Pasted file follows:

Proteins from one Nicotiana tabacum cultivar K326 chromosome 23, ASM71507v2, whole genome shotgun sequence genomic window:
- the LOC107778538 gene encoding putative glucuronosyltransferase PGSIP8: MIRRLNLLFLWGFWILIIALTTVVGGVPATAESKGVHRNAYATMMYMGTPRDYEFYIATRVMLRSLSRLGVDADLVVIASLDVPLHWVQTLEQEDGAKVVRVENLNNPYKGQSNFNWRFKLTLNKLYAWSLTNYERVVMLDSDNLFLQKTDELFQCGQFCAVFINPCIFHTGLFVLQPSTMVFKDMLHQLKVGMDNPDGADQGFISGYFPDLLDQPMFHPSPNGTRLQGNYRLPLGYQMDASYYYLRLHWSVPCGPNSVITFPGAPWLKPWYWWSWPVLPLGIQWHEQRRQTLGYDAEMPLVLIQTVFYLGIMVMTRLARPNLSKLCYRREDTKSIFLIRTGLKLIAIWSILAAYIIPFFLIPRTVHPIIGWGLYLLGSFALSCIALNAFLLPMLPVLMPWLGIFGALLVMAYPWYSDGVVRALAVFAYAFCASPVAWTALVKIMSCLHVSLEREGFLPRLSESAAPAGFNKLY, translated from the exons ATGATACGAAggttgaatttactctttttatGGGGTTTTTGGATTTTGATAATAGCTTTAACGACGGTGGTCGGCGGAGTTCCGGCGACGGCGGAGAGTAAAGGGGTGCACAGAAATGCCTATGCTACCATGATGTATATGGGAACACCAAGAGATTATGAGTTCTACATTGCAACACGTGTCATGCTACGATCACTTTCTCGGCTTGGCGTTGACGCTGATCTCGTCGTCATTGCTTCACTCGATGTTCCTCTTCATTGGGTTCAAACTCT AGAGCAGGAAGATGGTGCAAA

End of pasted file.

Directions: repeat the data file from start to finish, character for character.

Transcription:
Proteins from one Nicotiana tabacum cultivar K326 chromosome 23, ASM71507v2, whole genome shotgun sequence genomic window:
- the LOC107778538 gene encoding putative glucuronosyltransferase PGSIP8: MIRRLNLLFLWGFWILIIALTTVVGGVPATAESKGVHRNAYATMMYMGTPRDYEFYIATRVMLRSLSRLGVDADLVVIASLDVPLHWVQTLEQEDGAKVVRVENLNNPYKGQSNFNWRFKLTLNKLYAWSLTNYERVVMLDSDNLFLQKTDELFQCGQFCAVFINPCIFHTGLFVLQPSTMVFKDMLHQLKVGMDNPDGADQGFISGYFPDLLDQPMFHPSPNGTRLQGNYRLPLGYQMDASYYYLRLHWSVPCGPNSVITFPGAPWLKPWYWWSWPVLPLGIQWHEQRRQTLGYDAEMPLVLIQTVFYLGIMVMTRLARPNLSKLCYRREDTKSIFLIRTGLKLIAIWSILAAYIIPFFLIPRTVHPIIGWGLYLLGSFALSCIALNAFLLPMLPVLMPWLGIFGALLVMAYPWYSDGVVRALAVFAYAFCASPVAWTALVKIMSCLHVSLEREGFLPRLSESAAPAGFNKLY, translated from the exons ATGATACGAAggttgaatttactctttttatGGGGTTTTTGGATTTTGATAATAGCTTTAACGACGGTGGTCGGCGGAGTTCCGGCGACGGCGGAGAGTAAAGGGGTGCACAGAAATGCCTATGCTACCATGATGTATATGGGAACACCAAGAGATTATGAGTTCTACATTGCAACACGTGTCATGCTACGATCACTTTCTCGGCTTGGCGTTGACGCTGATCTCGTCGTCATTGCTTCACTCGATGTTCCTCTTCATTGGGTTCAAACTCT AGAGCAGGAAGATGGTGCAAA